Four years have passed since we last saw Dr. Lotus Stone and Regenia Underwood renewing their vows of undying affection at Breeze Nook. During the following summer they were quietly married and took up life's joys and sorrows at Mt. Clare. Nothing particularly noteworthy has occurred since their marriage to distinguish them from the thousand and one happy families that pass unnoticed day by day.
The doctor has unostentatiously followed his profession; while his loving wife has spent much of her time in relieving the wants of the poor, carrying the sunshine of Christian sympathy where it is oftener needed than received. One child, a boy, has come to bless their home. He bears the name of Dr. Stone's best friend, Clement.
Clement and Lucile still live at Minton. Mr. St. John, in the midst of an unusually busy life, finds time to pull himself away from his paper and his politics each year, to steal away to Mt. Clare and spend two or three weeks at the "Elms."
As we finish our story, Lucile and Clement are at the "Elms," Mt. Clare again echoes to the tread of marching men. This time it is the "Convocation" instead of the "Conclave;" the Patriarchie instead of the Knights Templars. Clement and Lucile, with their little girl, Regenia, in company with Dr. Stone and family, have just returned from Recreation Park.
Again they have lived over the events of a summer long ago and sitting on the spacious veranda, are interested observers, as company after company of the tired Patriarchies alight from the cars in front of the "Elms" and make their way to the city.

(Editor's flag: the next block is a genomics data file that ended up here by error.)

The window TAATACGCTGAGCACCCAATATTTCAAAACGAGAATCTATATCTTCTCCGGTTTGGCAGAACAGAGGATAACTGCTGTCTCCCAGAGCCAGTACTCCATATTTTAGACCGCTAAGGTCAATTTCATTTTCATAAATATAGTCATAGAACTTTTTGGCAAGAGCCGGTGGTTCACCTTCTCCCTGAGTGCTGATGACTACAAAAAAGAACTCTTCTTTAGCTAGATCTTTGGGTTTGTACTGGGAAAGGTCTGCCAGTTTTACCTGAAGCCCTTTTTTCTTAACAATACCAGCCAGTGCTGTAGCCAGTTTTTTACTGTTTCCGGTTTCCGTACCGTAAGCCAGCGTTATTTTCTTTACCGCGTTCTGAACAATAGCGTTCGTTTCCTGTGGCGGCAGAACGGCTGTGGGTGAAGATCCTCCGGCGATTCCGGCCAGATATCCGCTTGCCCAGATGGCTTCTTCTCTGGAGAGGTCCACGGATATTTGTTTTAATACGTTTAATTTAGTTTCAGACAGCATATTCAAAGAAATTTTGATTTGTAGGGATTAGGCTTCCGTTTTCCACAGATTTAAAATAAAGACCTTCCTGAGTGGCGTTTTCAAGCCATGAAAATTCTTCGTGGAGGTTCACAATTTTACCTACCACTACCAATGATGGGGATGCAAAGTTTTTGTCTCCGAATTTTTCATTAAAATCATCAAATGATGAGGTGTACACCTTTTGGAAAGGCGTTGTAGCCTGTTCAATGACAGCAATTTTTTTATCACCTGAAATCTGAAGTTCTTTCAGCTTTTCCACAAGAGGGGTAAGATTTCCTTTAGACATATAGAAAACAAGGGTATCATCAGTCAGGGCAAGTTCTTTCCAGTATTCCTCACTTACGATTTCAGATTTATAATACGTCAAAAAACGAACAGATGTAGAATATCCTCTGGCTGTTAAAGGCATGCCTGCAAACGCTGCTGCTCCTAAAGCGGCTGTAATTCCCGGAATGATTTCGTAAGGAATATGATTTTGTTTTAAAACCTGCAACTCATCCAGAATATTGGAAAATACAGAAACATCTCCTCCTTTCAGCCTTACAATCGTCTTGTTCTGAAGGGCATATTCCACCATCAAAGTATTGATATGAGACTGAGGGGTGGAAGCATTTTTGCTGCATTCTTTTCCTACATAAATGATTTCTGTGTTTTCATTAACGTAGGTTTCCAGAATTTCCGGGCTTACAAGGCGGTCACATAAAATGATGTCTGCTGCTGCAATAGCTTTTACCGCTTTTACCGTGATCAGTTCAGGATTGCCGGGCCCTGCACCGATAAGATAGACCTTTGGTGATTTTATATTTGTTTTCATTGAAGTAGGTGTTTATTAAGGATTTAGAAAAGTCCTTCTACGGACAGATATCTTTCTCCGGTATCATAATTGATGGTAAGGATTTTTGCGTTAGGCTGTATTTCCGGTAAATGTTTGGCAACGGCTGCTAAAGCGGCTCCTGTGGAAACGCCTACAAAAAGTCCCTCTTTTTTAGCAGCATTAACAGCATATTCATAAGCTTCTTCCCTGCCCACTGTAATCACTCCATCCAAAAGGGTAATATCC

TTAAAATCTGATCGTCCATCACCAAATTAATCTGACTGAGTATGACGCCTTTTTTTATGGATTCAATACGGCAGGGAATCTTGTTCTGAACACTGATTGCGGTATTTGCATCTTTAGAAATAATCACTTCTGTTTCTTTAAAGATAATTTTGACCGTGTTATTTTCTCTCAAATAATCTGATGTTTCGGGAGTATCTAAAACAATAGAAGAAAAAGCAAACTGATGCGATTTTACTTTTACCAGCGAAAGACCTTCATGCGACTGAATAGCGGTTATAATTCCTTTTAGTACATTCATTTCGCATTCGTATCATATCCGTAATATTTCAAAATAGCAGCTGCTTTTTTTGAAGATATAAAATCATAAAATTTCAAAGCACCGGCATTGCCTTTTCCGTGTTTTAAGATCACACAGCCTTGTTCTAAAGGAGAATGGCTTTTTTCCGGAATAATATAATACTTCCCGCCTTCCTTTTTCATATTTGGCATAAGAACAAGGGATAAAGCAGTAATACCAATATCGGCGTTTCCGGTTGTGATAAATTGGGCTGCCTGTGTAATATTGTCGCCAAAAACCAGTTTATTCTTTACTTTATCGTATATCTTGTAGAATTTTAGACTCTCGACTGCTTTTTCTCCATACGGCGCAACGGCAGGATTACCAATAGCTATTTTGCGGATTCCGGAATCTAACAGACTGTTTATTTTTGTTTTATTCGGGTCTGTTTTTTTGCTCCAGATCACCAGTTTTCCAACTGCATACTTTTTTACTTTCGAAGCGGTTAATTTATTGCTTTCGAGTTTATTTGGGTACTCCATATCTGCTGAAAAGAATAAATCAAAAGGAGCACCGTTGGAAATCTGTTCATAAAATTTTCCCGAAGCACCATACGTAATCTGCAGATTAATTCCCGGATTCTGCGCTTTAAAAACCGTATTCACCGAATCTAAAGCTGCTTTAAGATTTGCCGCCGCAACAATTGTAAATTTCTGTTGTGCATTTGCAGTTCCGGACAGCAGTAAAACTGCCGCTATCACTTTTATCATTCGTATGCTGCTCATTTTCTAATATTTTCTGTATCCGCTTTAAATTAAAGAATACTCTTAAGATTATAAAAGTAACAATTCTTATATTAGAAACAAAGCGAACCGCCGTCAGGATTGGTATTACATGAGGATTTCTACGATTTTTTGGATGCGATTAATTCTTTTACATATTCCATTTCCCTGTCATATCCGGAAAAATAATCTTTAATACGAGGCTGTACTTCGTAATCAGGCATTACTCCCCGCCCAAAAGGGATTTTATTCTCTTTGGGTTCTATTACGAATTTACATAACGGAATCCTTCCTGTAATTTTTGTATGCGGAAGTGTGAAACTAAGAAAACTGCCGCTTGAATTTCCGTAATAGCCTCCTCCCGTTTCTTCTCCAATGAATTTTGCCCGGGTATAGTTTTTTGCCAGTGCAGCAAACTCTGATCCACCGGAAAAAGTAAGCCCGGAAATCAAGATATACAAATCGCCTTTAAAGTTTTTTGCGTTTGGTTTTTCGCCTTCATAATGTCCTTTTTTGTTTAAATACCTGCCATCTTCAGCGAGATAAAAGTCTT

Mrs. Levitt, a pleasant smile on her broad, loving face, is sitting on the steps. Regenia, as much of a child as ever when in the company of her foster mother, sits at her feet, Lucile, with her arm around Regenia's waist, sits beside her, talking incessantly. Clement and Lotus are standing on the porch, while little Regenia St. John and Clement Stone, hand in hand, are observing from the yard, with wild-eyed delight, the soldiers who from high private, to self important captain, wear the sword and uniform of an officer.
As the happy friends sit talking, the last rays of the sun slowly setting, falls in trembling reflections through the waving branches overhead, softening and retouching the picture with tints of purest gold. Clement and Lotus, inspired by the sight, instinctively turn toward each other. Lotus said: "After the clouds, sunshine, after the darkness, light, after sorrow, joy."
"I was just thinking that the sight of such contentment is ample pay for all of the struggles and sorrows of the past," responded Clement sol-
The two men stood for some time silently contemplating the picture before them, as they looked at the children hand in hand, Lotus turned to Clement and taking the hand of his friend said:
"May the Lord be between me and thee and between mine and thine forever."